Cisco's Android-Based Cius Tablet Aims to Oust Apple iPad
Apple's iPad tablet may have some serious competition from one of the biggest IT vendors on Earth: Networking giant Cisco today announced a new tablet PC of its own, the Cius.
Based on the Google Android operating system and targeted at business users, the new Cisco (NASDAQ: CSCO) Cius -- which is slated for customer trials in third quarter and full availability in the beginning of 2011 -- includes a number of features designed to appeal to on-the-go information workers.
During a keynote at the Cisco Live conference, Cisco CEO John Chambers described the Cius as "literally the first mobile collaboration tablet with telepresence capabilities from open standards that brings together our entire capability in terms of collaboration."
The Cius includes a docking/recharging station that resembles a traditional Cisco IP phone, complete with handset. The Cius device itself has a seven-inch screen and is Wi-Fi enabled with 802.11a/b/g/n connectivity as well as Bluetooth and 3G wireless capabilities.
Battery life is also expected to be fairly robust: According to Cisco, the Cius will run for eight hours under what it considers to be normal usage.
In addition to the Cius hardware, Chambers also announced an SDK (define) for the Cius that will enable developers to build applications tailored specifically for the device.
Chambers did not specifically mention Apple or its iPad during his keynote address, though the popular iPad has established itself as the product to beat in the nascent tablet PC space, having become one of the fastest-selling products in Apple's history. Apple recently reported that it has sold 3 million iPads during the first 80 days of availability.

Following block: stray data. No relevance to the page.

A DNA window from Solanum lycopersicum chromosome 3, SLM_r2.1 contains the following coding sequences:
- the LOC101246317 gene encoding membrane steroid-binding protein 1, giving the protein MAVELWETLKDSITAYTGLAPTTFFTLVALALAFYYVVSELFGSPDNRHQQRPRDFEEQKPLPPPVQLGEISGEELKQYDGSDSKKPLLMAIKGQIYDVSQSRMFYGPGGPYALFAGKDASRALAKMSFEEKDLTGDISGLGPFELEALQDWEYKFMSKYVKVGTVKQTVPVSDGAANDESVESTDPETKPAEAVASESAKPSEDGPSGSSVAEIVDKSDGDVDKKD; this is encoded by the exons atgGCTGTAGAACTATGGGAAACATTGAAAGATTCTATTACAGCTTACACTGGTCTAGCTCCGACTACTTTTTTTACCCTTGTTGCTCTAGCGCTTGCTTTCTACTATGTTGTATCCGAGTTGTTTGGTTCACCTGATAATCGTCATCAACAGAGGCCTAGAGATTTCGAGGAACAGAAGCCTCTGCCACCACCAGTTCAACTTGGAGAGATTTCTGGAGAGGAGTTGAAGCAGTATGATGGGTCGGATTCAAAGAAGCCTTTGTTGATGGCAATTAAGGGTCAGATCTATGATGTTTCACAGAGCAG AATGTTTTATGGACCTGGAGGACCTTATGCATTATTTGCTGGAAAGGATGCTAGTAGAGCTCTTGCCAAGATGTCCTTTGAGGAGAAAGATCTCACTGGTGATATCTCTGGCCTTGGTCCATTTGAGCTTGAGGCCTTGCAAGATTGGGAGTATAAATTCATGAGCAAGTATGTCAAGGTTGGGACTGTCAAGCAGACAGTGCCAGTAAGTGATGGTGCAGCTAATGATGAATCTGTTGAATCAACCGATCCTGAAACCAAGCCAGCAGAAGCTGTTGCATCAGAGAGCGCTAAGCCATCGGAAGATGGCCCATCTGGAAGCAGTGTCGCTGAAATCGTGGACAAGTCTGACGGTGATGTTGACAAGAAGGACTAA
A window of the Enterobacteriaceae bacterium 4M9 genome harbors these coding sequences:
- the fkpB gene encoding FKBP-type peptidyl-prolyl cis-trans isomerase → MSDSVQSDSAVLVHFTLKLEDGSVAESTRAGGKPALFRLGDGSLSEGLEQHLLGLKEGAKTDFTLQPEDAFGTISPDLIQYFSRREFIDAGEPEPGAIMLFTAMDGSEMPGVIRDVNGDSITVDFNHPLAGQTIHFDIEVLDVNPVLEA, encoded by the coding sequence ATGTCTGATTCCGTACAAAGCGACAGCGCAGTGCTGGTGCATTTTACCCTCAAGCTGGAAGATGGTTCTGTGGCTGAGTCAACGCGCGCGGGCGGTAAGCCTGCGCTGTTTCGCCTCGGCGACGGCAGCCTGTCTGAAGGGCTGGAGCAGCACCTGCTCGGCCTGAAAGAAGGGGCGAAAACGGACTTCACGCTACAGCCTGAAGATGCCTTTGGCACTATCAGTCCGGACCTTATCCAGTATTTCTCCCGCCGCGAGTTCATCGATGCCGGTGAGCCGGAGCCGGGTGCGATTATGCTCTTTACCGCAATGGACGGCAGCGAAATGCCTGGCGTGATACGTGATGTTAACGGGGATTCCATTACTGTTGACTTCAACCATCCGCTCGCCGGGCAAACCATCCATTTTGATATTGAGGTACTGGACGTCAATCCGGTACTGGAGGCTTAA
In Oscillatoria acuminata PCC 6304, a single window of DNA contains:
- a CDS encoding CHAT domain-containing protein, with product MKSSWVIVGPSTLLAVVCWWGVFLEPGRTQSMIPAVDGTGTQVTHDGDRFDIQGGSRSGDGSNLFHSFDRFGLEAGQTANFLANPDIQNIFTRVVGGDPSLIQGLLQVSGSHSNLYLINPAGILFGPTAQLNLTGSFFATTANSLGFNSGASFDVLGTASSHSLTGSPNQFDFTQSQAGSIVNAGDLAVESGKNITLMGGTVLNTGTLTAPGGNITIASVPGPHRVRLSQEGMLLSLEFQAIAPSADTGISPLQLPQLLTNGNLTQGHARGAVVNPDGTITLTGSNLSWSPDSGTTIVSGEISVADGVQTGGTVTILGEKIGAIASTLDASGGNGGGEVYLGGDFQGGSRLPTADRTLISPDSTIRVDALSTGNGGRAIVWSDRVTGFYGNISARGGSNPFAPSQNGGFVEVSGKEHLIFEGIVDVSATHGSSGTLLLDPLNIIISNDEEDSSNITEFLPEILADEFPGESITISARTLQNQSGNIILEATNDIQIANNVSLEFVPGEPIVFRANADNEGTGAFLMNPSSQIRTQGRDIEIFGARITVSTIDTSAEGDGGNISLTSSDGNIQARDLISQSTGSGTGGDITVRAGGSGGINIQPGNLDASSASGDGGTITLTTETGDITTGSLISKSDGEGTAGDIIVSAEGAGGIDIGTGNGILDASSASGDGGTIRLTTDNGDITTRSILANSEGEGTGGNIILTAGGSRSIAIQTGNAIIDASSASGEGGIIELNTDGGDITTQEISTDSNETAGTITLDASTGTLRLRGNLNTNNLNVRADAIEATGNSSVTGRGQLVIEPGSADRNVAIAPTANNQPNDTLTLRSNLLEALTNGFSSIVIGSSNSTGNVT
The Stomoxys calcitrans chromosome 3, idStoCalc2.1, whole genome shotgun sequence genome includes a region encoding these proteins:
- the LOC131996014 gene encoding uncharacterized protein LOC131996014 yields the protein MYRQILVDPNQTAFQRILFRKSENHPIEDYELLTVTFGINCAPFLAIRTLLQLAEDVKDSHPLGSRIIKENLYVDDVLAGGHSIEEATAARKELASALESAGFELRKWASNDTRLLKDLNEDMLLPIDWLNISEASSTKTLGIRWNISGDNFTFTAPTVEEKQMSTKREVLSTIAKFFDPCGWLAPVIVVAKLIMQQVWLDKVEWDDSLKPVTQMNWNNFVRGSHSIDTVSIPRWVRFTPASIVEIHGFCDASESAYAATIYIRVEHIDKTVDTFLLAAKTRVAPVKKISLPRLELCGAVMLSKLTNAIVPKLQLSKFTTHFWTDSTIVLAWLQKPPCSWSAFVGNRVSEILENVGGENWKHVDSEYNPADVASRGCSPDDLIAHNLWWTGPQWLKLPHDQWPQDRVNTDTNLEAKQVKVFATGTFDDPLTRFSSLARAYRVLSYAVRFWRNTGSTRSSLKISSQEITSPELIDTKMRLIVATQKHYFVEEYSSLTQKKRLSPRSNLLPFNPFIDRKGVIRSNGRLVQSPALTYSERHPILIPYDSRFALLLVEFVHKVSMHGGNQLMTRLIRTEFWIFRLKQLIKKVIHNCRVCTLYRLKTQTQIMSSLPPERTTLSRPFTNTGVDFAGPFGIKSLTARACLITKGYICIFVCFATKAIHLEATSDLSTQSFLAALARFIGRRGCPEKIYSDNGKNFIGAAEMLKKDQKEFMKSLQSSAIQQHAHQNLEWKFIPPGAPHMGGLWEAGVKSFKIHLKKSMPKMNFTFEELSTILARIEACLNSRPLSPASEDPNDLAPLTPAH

One key difference between the Cius and the iPad is that Apple's tablet does not have both front- and rear-facing HD cameras, though its new iPhone 4 does. Cisco's embrace of the Linux-powered Google Android operating system is also a differentiator between the Cius and the iPad, with Chambers repeatedly stressing the open, standards-based approach that the Cius is taking and the fact that it ties into Cisco's existing collaboration assets.
Despite backing its own tablet PC, Cisco hasn't shied away from jumping on the Apple bandwagon: For instance, it provide collaboration tools for iPad users as well.
In any event, the launch marks the latest in a growing swell of new offerings from the enterprise networking and hardware giant. During his presentation, Chambers noted that over course of the last year, Cisco has introduced over 400 products, and that the company spends approximately 13 percent of its revenues on research and development aimed at keeping it moving forward.
"It isn't about moving too fast; it's about the future of moving too slow," Chambers said. "It's about understanding that market transitions wait for no one company and no one country."